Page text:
Figure 4.
 
TUNEL staining of detached rat retinas treated with IL-6-neutralizing antibody or exogenous IL-6. (A, B) Subretinal injection of vehicle only at the time of creation of the detachment. (C, D) Subretinal injection of 0.15 μg anti-IL-6 NAB at the time of creation of the detachment. (E, F) Subretinal injection of 15 ng exogenous IL-6 at the time of creation of the detachment. (A, C, E) FITC fluorescence of TUNEL-positive nuclei. (B, D, F) Propidium iodide (PI) fluorescence of all nuclei. (G) Graph summarizing effects of subretinal anti-IL-6 NAB and exogenous IL-6 on TUNEL staining of rat retinas 3 days after detachment. Results are mean ± SEM. *P = 0.01; anti-IL-6 NAB versus control and anti-IL-6 NAB versus exogenous IL-6.
Figure 5.
 
Effects of IL-6-neutralizing antibody compared with effects of exogenous IL-6 on rat retina ONL cell counts. (A) Attached retina. (B, C) Retina harvested 1 and 2 months after subretinal injection of vehicle only at the time of creation of the detachment, respectively. (D, E) Retina harvested 1 and 2 months after subretinal injection of 0.15 μg anti-IL-6 NAB at the time of creation of the detachment, respectively. (F, G) Retina harvested 1 and 2 months after subretinal injection of 15 ng exogenous IL-6 at the time of creation of the detachment, respectively. (H) Graph summarizing effects of subretinal anti-IL-6 NAB and exogenous IL-6 on ONL cell count of rat retinas 1 and 2 months after retinal detachment. Results are mean ± SEM. *P = 0.001; control versus anti-IL-6 NAB. †P = 0.05; control versus exogenous IL-6. ‡P = 0.02; control versus delayed exogenous IL-6. §P = 0.02; control versus exogenous IL-6 reinjection at 1 month. The apparent increase in cell counts between 4 and 8 weeks for animals treated with exogenous IL-6 is within the accepted variability and did not reach statistical significance.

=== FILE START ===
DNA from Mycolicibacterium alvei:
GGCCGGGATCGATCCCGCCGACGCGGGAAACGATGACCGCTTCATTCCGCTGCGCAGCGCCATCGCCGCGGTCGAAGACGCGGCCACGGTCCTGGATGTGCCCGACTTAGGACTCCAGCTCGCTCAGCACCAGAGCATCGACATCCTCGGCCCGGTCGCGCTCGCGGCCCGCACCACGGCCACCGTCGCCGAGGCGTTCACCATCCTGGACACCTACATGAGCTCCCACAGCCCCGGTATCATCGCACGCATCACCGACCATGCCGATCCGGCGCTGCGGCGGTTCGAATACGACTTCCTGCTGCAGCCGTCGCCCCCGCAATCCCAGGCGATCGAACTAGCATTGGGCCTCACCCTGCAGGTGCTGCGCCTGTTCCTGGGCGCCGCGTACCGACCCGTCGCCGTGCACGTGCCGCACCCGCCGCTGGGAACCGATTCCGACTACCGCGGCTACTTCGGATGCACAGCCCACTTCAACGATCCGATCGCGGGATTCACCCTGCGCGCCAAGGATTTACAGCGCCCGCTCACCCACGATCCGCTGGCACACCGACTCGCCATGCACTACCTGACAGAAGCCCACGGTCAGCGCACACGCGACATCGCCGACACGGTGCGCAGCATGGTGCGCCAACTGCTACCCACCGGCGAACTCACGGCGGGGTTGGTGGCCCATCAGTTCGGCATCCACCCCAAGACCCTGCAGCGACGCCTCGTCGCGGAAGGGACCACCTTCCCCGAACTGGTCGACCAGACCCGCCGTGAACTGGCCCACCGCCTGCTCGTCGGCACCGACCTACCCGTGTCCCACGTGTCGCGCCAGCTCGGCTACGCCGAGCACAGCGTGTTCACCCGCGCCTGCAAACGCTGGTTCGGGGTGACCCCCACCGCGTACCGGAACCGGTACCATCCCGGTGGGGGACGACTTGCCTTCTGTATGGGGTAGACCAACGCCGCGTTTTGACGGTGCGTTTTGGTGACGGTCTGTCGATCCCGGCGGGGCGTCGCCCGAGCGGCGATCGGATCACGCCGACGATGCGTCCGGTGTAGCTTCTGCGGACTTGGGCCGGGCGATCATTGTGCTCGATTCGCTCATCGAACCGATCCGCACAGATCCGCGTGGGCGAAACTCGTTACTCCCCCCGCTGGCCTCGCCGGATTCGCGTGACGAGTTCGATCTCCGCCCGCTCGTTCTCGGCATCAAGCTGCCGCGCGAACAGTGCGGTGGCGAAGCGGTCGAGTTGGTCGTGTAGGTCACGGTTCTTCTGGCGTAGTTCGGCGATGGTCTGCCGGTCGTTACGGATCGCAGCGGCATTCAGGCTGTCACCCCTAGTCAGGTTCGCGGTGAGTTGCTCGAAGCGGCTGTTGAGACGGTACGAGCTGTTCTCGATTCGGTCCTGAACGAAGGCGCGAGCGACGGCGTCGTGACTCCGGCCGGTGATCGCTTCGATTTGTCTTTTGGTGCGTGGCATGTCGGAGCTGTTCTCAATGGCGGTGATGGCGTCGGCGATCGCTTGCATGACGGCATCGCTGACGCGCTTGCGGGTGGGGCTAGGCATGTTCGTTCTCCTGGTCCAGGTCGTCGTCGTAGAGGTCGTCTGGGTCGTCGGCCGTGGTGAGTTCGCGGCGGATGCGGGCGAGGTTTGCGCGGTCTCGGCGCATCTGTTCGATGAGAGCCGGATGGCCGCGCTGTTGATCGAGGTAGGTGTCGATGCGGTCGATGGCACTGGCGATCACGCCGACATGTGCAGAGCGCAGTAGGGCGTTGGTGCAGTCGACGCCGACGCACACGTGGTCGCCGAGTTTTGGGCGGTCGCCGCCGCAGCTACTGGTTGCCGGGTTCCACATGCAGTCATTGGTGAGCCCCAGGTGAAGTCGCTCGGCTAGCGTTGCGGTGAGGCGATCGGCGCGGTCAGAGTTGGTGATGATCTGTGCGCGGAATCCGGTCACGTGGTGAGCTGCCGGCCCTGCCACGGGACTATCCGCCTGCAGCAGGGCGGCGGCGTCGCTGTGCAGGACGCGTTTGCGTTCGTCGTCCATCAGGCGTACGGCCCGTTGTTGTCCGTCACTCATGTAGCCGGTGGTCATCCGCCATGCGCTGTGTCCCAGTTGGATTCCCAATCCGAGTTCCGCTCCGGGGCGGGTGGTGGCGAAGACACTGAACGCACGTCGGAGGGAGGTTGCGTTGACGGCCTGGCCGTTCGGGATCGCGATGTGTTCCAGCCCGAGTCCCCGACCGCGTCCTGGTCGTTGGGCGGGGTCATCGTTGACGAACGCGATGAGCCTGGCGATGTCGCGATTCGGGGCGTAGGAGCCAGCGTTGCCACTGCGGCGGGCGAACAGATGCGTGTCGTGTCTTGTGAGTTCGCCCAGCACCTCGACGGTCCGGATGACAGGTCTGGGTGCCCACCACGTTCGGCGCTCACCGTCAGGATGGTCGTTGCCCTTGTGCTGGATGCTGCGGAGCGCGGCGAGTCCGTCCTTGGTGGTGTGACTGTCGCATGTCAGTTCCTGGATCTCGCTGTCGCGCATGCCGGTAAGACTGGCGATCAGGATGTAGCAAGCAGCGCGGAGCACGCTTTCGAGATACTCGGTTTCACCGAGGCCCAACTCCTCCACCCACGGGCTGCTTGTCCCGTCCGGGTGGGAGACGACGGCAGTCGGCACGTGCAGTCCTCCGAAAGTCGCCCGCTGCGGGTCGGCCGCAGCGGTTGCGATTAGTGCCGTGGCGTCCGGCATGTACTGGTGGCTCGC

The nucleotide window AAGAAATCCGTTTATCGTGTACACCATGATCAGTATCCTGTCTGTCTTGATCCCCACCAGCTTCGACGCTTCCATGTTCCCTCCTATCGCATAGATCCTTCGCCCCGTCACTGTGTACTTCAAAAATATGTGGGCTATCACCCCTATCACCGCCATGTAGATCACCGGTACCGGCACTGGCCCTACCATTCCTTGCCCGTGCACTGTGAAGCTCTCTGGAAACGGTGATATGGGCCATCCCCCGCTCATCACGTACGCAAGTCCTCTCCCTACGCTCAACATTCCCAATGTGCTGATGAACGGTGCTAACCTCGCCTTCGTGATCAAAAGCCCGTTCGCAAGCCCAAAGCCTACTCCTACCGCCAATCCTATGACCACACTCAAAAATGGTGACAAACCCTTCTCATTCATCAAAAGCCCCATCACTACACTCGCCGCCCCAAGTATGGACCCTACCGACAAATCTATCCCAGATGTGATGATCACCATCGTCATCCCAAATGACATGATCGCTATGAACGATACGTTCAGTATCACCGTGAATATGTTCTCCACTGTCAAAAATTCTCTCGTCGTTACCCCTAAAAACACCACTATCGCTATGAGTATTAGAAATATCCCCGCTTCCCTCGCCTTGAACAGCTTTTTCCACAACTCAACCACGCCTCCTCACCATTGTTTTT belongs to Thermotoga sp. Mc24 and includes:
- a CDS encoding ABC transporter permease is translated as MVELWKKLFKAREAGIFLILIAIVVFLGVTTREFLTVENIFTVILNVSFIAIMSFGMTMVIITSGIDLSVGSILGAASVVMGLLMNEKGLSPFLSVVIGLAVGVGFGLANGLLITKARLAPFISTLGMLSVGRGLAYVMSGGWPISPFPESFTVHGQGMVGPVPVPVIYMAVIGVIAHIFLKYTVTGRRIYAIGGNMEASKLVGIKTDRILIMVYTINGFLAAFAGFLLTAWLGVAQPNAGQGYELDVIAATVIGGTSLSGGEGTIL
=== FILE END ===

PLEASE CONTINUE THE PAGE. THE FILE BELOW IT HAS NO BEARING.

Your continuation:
Figure 5.
 
Effects of IL-6-neutralizing antibody compared with effects of exogenous IL-6 on rat retina ONL cell counts. (A) Attached retina. (B, C) Retina harvested 1 and 2 months after subretinal injection of vehicle only at the time of creation of the detachment, respectively. (D, E) Retina harvested 1 and 2 months after subretinal injection of 0.15 μg anti-IL-6 NAB at the time of creation of the detachment, respectively. (F, G) Retina harvested 1 and 2 months after subretinal injection of 15 ng exogenous IL-6 at the time of creation of the detachment, respectively. (H) Graph summarizing effects of subretinal anti-IL-6 NAB and exogenous IL-6 on ONL cell count of rat retinas 1 and 2 months after retinal detachment. Results are mean ± SEM. *P = 0.001; control versus anti-IL-6 NAB. †P = 0.05; control versus exogenous IL-6. ‡P = 0.02; control versus delayed exogenous IL-6. §P = 0.02; control versus exogenous IL-6 reinjection at 1 month. The apparent increase in cell counts between 4 and 8 weeks for animals treated with exogenous IL-6 is within the accepted variability and did not reach statistical significance.